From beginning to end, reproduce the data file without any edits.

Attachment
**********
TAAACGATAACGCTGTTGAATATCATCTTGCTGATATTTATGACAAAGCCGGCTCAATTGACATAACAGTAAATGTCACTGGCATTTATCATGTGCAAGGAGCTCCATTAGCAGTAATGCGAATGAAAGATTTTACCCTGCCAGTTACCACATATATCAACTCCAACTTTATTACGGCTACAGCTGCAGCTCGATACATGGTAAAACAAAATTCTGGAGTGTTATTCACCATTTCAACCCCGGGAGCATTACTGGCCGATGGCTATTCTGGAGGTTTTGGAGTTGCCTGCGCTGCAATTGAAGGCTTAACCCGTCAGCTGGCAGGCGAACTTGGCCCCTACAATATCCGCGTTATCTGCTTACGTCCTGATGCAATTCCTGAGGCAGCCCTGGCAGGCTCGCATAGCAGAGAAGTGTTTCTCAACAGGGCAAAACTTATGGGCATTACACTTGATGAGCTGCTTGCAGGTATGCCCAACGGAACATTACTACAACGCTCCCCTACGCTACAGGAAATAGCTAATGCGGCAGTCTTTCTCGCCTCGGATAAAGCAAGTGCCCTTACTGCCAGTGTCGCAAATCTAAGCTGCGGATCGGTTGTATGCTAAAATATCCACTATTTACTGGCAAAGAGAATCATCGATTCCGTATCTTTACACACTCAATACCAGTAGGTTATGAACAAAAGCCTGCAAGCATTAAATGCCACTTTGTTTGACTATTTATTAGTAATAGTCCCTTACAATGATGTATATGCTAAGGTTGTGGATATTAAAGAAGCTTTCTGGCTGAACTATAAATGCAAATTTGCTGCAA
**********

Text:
TAAACGATAACGCTGTTGAATATCATCTTGCTGATATTTATGACAAAGCCGGCTCAATTGACATAACAGTAAATGTCACTGGCATTTATCATGTGCAAGGAGCTCCATTAGCAGTAATGCGAATGAAAGATTTTACCCTGCCAGTTACCACATATATCAACTCCAACTTTATTACGGCTACAGCTGCAGCTCGATACATGGTAAAACAAAATTCTGGAGTGTTATTCACCATTTCAACCCCGGGAGCATTACTGGCCGATGGCTATTCTGGAGGTTTTGGAGTTGCCTGCGCTGCAATTGAAGGCTTAACCCGTCAGCTGGCAGGCGAACTTGGCCCCTACAATATCCGCGTTATCTGCTTACGTCCTGATGCAATTCCTGAGGCAGCCCTGGCAGGCTCGCATAGCAGAGAAGTGTTTCTCAACAGGGCAAAACTTATGGGCATTACACTTGATGAGCTGCTTGCAGGTATGCCCAACGGAACATTACTACAACGCTCCCCTACGCTACAGGAAATAGCTAATGCGGCAGTCTTTCTCGCCTCGGATAAAGCAAGTGCCCTTACTGCCAGTGTCGCAAATCTAAGCTGCGGATCGGTTGTATGCTAAAATATCCACTATTTACTGGCAAAGAGAATCATCGATTCCGTATCTTTACACACTCAATACCAGTAGGTTATGAACAAAAGCCTGCAAGCATTAAATGCCACTTTGTTTGACTATTTATTAGTAATAGTCCCTTACAATGATGTATATGCTAAGGTTGTGGATATTAAAGAAGCTTTCTGGCTGAACTATAAATGCAAATTTGCTGCAA